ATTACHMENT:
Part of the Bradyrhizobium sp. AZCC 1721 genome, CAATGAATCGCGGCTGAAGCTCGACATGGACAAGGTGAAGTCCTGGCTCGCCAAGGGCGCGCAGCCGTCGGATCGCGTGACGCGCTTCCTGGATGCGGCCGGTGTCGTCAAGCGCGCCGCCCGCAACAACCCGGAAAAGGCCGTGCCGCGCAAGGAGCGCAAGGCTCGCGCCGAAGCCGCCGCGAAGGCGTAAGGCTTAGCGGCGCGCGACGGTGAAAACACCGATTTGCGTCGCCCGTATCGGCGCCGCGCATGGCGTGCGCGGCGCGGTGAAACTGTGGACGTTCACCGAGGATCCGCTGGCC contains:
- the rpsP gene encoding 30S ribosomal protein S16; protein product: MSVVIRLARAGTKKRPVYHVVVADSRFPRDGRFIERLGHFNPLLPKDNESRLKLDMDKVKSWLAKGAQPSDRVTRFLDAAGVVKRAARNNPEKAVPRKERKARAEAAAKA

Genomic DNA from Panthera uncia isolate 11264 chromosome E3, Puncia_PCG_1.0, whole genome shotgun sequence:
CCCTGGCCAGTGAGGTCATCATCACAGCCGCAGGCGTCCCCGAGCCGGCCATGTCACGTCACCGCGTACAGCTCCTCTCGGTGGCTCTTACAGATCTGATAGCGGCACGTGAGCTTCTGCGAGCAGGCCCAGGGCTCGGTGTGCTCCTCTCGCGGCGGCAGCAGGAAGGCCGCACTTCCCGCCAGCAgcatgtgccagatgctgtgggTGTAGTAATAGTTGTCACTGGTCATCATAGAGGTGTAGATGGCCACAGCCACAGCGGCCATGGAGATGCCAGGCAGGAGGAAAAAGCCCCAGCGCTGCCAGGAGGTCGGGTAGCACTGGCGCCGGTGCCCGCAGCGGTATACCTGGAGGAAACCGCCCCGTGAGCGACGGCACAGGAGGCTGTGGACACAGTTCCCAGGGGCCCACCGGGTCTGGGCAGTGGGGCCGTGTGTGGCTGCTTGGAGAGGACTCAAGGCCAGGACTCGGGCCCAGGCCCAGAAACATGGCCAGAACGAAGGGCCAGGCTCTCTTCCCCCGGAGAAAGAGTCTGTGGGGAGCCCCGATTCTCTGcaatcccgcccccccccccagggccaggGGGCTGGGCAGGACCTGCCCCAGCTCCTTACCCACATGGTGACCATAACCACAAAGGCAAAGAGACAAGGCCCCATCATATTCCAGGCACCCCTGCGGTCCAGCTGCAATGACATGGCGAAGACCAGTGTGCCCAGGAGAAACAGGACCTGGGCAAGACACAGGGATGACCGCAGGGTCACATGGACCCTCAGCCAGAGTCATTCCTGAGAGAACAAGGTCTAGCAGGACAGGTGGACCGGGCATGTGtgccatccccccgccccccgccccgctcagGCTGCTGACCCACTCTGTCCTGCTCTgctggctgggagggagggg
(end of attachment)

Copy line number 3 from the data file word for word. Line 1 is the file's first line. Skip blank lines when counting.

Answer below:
Genomic DNA from Panthera uncia isolate 11264 chromosome E3, Puncia_PCG_1.0, whole genome shotgun sequence: